Commonly Missed Deductions Part 1: Moving Expenses
Did you recently move to start a new job, start a business, or go to university? If you answered yes, be sure to keep all your receipts because you can write-off these moving expenses on your tax return.
First let’s determine if you qualify for this deduction.
The government states that you must meet the following factors to claim this deduction if you move to start a new job, or a business:
“a) it occurs to allow the individual to carry on a business or to be employed at a location (referred to as the new work location). The new work location must be in Canada unless the individual is absent from Canada, but resident in Canada;
b) before the move the individual ordinarily resided at a residence (referred to as the old residence) and after the move the individual ordinarily resided at a residence (referred to as the new residence);
c) both the old residence and the new residence are in Canada unless the individual is absent from Canada, but resident in Canada; and
d) the move allows the individual to be at least 40 kilometres closer to the new work location. The Federal Court of Appeal established in Giannakopoulos v M.N.R.,  3 FCR 294, 95 DTC 5477, that the 40 kilometre distance is measured using the shortest normal route available to the travelling public.”
Let me give an example to demonstrate these criteria. Let’s say an employee is working at the University of Alberta in Edmonton and lives in Edmonton. He gets a permanent job offer at the University of Calgary in Calgary and he accepts the offer and moves to Calgary. He would qualify to claim moving expenses as he is moving more than 40 kilometers to be employed at a new location.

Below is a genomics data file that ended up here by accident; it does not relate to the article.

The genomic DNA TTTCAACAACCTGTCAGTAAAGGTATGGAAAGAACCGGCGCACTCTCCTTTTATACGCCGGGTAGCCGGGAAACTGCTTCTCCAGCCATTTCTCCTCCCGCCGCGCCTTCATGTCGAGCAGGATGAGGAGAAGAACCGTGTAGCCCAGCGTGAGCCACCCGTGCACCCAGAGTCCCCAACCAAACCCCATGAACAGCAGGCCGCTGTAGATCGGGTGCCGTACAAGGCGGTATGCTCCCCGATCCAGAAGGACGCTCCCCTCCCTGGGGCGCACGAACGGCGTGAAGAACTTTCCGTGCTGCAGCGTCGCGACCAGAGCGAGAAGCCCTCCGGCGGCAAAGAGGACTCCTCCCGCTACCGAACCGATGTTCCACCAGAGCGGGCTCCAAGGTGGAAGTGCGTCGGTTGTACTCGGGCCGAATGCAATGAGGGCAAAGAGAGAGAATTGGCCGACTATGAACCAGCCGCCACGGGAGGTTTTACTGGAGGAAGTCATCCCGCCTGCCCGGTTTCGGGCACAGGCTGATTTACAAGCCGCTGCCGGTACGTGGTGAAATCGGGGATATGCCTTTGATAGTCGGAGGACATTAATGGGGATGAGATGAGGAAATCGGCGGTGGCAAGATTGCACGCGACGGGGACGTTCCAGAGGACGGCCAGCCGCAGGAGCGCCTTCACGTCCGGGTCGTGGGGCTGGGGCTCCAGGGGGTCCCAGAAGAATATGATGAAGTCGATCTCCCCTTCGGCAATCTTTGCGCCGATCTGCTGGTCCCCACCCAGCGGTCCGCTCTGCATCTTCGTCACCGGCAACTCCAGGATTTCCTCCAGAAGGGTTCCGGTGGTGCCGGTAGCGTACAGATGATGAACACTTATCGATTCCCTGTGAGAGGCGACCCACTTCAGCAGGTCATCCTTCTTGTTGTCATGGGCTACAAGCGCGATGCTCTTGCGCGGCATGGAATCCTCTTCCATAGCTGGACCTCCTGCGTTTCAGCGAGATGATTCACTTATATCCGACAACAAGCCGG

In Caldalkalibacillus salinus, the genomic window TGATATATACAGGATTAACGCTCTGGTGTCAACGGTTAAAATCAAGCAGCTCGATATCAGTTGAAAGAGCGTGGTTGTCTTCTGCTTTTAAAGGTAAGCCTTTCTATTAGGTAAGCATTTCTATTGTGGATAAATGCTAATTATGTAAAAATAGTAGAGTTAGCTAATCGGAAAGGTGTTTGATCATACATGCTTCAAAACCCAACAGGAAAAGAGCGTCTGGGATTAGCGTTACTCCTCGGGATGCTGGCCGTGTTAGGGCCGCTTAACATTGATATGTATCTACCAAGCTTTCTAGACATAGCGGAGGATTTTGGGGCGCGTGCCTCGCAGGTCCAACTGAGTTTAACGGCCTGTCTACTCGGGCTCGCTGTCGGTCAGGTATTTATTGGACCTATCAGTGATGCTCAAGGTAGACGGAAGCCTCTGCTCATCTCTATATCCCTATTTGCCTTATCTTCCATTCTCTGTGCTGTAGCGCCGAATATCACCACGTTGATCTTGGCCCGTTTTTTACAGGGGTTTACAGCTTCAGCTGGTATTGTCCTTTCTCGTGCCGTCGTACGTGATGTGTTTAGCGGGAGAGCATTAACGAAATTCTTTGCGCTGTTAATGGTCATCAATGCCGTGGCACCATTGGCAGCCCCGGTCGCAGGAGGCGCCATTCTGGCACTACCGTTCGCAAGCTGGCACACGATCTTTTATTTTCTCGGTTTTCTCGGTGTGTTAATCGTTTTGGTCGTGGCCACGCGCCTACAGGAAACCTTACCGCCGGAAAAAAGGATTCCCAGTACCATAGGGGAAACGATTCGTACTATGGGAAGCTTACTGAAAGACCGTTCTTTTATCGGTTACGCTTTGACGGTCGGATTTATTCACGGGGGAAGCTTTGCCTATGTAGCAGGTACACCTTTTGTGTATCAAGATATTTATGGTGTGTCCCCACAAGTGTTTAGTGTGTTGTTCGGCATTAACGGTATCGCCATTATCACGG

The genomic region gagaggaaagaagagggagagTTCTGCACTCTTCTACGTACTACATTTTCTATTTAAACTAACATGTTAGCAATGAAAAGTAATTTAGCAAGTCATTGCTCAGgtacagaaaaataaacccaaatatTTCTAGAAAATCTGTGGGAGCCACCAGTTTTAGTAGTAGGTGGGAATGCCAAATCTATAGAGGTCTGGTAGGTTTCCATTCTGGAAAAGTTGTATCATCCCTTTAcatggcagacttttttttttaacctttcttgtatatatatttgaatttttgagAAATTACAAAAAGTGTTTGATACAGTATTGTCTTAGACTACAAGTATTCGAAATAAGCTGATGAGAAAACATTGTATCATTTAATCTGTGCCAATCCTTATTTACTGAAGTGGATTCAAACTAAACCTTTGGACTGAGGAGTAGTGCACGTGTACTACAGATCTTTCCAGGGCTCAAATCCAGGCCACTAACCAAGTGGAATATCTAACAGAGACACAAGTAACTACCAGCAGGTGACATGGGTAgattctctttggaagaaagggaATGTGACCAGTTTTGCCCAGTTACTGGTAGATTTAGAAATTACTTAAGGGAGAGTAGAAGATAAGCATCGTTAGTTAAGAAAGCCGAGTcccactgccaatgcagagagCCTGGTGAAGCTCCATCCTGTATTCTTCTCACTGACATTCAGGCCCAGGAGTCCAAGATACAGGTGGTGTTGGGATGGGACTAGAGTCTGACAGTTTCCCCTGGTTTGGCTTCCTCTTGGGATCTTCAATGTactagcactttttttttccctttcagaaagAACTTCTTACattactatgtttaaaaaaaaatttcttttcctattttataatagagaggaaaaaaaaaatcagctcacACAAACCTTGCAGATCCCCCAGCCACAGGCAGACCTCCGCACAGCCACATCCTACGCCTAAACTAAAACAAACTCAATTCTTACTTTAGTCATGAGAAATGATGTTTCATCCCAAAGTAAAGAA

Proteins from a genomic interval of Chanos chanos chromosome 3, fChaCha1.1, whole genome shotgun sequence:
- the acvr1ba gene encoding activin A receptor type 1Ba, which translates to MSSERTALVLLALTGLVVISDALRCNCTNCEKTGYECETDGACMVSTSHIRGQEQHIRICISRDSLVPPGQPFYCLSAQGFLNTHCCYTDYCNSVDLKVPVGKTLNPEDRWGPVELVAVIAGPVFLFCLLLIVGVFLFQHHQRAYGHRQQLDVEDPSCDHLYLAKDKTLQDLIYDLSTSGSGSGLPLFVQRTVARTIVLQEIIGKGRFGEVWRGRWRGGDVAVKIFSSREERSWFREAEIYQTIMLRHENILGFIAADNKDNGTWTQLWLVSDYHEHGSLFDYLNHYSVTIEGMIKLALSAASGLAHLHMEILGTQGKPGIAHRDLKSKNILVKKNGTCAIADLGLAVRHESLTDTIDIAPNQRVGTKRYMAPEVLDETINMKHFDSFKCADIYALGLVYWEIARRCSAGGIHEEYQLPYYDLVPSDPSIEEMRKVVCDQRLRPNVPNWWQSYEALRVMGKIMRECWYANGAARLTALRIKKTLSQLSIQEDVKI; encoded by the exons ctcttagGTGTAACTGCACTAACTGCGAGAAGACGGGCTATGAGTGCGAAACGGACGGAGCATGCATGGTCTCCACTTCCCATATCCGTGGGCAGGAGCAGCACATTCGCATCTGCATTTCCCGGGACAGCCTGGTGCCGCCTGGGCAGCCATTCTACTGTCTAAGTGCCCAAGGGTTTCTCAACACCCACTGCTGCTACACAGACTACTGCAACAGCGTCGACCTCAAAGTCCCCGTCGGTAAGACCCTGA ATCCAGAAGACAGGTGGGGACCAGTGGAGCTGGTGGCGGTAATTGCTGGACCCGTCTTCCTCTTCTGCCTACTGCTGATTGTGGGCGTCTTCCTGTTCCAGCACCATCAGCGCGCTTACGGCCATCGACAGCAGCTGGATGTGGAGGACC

Let me give another example. Let’s say an employee is working in Edmonton. Her parent in Calgary gets sick so the employee moves to Calgary to take care of her parent. While in Calgary, she finds a new job. She would not qualify to claim moving expenses because she moved to Calgary for personal purposes not for employment.
You are able to claim a variety of moving expenses including:
- Transportation and storage costs: This includes movers, storage of items being moved and insurance on items being moved.
- Travel expenses: This includes vehicle expenses, meals, and accommodation for you and other members of your household.
- Temporary living expenses: These expenses are incurred if you needed temporary housing before you are able to move into your new residence.
- Cost of cancelling your lease
- Incidental costs related to your move: Changing your address on legal documents, utility hook-ups, and replacing drivers licences.
- Cost of maintain old home when vacant: If you are not able to sell your old home before you have to move, you are able to claim some of the expenses to maintain this property when vacant. This is limited to $5,000.
- Cost of selling old home: Includes advertising, legal fees, real estate commissions, and mortgage prepayment penalty
- Costs of buying the new home: Legal fees and taxes paid for the transfer of the new home
If you received an allowance or reimbursement payment from your employer related to the move, you must either include this payment in your income or decrease your expense claim by this payment amount.
You can only write-off these moving expenses against income earned in your new location. If you do not have enough income in your first year of living in a new location, you can write-off your moving expenses in subsequent years when you have sufficient income.
The government reviews moving expenses fairly often so ensure that you keep all relevant receipts and send them in when the government asks for them.
If you have any questions or would like us to help you prepare your tax return please contact our office.
Shahir Makhani, CPA
Reference: Folio s1-f3-c4